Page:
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1 Corinthians 9:9

ESV For it is written in the Law of Moses, “You shall not muzzle an ox when it treads out the grain.” Is it for oxen that God is concerned?
NIV For it is written in the Law of Moses: 'Do not muzzle an ox while it is treading out the grain.' Is it about oxen that God is concerned?
NASB For it is written in the Law of Moses: 'YOU SHALL NOT MUZZLE THE OX WHILE IT IS THRESHING.' God is not concerned about oxen, is He?
CSB For it is written in the law of Moses, Do not muzzle an ox while it treads out grain. Is God really concerned about oxen?
NLT For the law of Moses says, 'You must not muzzle an ox to keep it from eating as it treads out the grain.' Was God thinking only about oxen when he said this?
KJV For it is written in the law of Moses, Thou shalt not muzzle the mouth of the ox that treadeth out the corn. Doth God take care for oxen?

What does 1 Corinthians 9:9 mean?

Paul is building his case that, as an apostle of Jesus, he has the right to demand financial support from those he serves with the gospel (1 Corinthians 9:1–7). This would include the Corinthians. They know well that he has not claimed this right from them. This, of course, is the real point of Paul's argument here: that it is good for a believer to sacrifice their "rights" for the good of other believers (1 Corinthians 8:7–13).

Here, Paul turns to the Old Testament law of Moses to show legal precedent for this right. He quotes Deuteronomy 25:4 to show the restriction against muzzling an ox when it is treading out the grain. Farmers were not allowed to prevent the ox from feeding on the grain it was helping to process. Since the ox's labor was what produced that grain in the first place, it was only fair—and sensible—for the ox to be supported by the fruits of that labor. This fits Paul's principle: it is most natural for apostles, workers, and even oxen to be paid from the work they are doing.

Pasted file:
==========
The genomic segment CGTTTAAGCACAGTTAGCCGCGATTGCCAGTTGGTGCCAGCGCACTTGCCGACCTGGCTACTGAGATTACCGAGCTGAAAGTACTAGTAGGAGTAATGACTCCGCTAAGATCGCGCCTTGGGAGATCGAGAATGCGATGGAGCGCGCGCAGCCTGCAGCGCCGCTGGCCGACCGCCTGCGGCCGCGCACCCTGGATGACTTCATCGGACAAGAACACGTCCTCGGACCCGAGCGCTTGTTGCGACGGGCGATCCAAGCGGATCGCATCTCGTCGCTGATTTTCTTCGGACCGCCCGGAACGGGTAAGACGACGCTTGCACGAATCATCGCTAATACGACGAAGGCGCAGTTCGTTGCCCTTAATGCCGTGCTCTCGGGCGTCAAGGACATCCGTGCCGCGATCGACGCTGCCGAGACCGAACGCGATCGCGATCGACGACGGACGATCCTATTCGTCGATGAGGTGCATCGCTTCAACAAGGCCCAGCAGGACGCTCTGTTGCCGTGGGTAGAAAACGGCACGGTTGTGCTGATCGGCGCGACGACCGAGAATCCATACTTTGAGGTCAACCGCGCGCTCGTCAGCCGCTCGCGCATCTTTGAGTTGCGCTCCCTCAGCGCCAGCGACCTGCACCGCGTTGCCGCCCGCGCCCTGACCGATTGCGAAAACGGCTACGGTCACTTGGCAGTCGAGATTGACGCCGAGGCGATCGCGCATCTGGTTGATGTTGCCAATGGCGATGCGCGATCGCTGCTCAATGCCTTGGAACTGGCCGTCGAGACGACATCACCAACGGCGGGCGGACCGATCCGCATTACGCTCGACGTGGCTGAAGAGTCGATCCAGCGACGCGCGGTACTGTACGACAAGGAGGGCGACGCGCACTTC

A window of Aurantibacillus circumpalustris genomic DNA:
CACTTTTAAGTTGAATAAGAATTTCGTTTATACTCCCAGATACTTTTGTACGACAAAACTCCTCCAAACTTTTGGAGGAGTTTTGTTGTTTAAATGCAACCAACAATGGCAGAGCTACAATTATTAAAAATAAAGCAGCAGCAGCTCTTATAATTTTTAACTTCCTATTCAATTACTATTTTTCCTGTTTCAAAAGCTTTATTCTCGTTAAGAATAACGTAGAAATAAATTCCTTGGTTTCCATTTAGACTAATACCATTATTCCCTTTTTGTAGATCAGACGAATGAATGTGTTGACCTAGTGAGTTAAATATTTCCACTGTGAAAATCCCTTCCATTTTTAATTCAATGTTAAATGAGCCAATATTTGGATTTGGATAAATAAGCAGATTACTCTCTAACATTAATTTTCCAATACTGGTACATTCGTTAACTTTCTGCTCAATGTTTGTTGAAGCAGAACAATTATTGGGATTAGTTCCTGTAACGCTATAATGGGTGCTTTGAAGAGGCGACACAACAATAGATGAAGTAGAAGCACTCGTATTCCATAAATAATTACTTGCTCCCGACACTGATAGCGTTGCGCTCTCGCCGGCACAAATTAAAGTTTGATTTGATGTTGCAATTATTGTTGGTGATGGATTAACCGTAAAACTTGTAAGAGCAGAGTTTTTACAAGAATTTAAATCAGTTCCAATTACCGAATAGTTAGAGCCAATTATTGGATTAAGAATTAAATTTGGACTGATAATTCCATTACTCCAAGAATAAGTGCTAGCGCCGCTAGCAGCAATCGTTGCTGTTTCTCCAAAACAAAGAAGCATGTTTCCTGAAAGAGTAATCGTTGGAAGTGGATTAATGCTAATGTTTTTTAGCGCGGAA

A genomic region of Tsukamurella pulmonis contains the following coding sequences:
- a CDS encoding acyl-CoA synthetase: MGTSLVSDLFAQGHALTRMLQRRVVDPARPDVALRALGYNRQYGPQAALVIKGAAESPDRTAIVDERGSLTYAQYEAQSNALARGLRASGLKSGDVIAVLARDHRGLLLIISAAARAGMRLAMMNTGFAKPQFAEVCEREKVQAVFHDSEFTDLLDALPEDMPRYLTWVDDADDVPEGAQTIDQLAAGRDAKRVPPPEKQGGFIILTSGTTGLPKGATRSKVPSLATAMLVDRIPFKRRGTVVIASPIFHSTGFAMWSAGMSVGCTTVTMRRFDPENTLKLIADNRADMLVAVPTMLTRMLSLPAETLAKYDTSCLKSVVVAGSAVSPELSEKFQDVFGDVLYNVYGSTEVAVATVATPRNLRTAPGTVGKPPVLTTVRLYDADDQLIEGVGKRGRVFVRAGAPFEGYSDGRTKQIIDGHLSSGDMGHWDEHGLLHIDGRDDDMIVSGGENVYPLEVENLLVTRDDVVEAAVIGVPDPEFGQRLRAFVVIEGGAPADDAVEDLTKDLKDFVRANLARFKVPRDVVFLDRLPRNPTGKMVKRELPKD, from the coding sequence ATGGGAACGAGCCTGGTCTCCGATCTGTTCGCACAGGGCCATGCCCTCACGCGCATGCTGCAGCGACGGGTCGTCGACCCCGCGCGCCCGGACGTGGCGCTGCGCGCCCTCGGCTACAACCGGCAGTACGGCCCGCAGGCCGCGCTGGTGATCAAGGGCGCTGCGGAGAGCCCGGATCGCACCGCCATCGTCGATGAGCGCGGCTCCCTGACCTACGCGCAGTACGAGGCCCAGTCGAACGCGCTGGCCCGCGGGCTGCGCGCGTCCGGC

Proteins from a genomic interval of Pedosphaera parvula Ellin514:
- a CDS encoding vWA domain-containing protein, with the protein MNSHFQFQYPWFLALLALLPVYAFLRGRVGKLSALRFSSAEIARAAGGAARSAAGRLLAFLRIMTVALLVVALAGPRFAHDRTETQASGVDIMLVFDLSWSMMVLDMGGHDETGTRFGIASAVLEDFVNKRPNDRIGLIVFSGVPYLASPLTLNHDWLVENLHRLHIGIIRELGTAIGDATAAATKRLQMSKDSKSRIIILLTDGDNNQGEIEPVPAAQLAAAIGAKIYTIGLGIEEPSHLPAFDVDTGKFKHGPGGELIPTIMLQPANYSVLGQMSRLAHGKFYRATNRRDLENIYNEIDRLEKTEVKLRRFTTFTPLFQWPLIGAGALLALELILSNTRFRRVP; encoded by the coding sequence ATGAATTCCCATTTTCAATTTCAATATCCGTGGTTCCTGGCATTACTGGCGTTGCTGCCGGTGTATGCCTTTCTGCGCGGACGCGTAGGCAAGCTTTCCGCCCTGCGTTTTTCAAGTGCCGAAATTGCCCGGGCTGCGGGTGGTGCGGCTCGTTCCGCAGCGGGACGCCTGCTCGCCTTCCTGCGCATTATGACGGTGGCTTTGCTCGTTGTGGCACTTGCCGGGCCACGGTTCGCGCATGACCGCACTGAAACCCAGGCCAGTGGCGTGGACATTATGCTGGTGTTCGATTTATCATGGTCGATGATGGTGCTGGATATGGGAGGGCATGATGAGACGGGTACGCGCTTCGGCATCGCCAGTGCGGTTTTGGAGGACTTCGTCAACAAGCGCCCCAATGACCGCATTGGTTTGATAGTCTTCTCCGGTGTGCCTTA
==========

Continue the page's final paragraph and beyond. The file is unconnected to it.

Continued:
This verse also adds a question about whether God is concerned about oxen. The most obvious answer is that, yes, God is concerned enough about oxen that he sees to their well-being. As shown in the following verse, Paul's implication is yet another question: how much more must God be concerned about the wellbeing of apostles?

Bible scholars suggest several alternate understandings about Paul's question here, but his main point is clear: Those who do the work have the right to be supported by the work, including apostles. In this specific context, Paul uses this to show that he is living out the teaching he gave in the prior passage.
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